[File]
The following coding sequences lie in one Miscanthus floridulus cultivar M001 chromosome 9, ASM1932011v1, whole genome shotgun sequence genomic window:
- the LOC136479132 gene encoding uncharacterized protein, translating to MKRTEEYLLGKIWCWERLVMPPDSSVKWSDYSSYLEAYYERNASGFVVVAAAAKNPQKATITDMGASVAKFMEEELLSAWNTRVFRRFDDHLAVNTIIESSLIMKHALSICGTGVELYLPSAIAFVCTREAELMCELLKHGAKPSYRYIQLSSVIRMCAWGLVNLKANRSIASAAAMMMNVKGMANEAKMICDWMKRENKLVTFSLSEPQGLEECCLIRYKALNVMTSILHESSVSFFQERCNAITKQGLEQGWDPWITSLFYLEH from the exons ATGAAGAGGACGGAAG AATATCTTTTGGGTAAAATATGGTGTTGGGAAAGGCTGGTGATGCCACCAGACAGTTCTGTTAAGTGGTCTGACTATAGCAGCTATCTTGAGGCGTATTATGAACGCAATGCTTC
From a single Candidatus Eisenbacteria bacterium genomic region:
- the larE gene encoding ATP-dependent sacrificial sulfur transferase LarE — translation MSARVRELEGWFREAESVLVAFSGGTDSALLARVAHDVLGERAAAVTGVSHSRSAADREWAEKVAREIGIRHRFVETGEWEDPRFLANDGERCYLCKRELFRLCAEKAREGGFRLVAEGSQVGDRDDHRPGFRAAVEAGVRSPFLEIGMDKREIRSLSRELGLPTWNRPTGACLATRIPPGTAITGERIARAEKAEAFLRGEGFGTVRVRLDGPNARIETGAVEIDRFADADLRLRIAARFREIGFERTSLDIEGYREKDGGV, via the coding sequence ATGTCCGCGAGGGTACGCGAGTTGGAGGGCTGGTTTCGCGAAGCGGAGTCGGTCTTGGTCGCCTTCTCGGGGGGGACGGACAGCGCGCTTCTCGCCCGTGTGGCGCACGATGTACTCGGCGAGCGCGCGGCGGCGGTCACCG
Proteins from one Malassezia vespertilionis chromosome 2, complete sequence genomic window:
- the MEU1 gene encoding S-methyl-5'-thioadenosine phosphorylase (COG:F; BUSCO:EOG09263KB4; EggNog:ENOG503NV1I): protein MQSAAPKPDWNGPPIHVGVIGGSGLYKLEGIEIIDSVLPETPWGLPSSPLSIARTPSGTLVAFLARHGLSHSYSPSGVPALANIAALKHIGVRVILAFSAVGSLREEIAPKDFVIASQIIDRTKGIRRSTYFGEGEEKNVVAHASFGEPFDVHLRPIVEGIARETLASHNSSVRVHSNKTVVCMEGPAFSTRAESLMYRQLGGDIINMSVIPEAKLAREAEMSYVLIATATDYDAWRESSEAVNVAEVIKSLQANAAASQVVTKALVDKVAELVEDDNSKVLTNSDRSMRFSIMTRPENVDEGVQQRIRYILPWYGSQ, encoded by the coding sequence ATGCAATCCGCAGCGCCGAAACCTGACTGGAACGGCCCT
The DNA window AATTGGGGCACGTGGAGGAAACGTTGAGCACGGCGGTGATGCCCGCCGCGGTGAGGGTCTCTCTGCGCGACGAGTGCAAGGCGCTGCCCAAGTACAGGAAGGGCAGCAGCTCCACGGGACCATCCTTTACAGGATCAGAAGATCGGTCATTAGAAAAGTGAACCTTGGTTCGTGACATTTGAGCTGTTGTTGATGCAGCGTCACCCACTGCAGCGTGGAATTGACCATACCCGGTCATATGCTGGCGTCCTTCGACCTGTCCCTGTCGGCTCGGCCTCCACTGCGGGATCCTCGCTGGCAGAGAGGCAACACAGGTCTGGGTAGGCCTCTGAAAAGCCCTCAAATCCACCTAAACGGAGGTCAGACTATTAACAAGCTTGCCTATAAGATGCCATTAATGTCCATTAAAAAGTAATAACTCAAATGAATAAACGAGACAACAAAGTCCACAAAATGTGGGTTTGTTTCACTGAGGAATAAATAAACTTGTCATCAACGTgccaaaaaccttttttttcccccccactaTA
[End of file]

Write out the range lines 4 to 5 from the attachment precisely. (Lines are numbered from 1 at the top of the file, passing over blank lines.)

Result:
- the larE gene encoding ATP-dependent sacrificial sulfur transferase LarE — translation MSARVRELEGWFREAESVLVAFSGGTDSALLARVAHDVLGERAAAVTGVSHSRSAADREWAEKVAREIGIRHRFVETGEWEDPRFLANDGERCYLCKRELFRLCAEKAREGGFRLVAEGSQVGDRDDHRPGFRAAVEAGVRSPFLEIGMDKREIRSLSRELGLPTWNRPTGACLATRIPPGTAITGERIARAEKAEAFLRGEGFGTVRVRLDGPNARIETGAVEIDRFADADLRLRIAARFREIGFERTSLDIEGYREKDGGV, via the coding sequence ATGTCCGCGAGGGTACGCGAGTTGGAGGGCTGGTTTCGCGAAGCGGAGTCGGTCTTGGTCGCCTTCTCGGGGGGGACGGACAGCGCGCTTCTCGCCCGTGTGGCGCACGATGTACTCGGCGAGCGCGCGGCGGCGGTCACCG
Proteins from one Malassezia vespertilionis chromosome 2, complete sequence genomic window: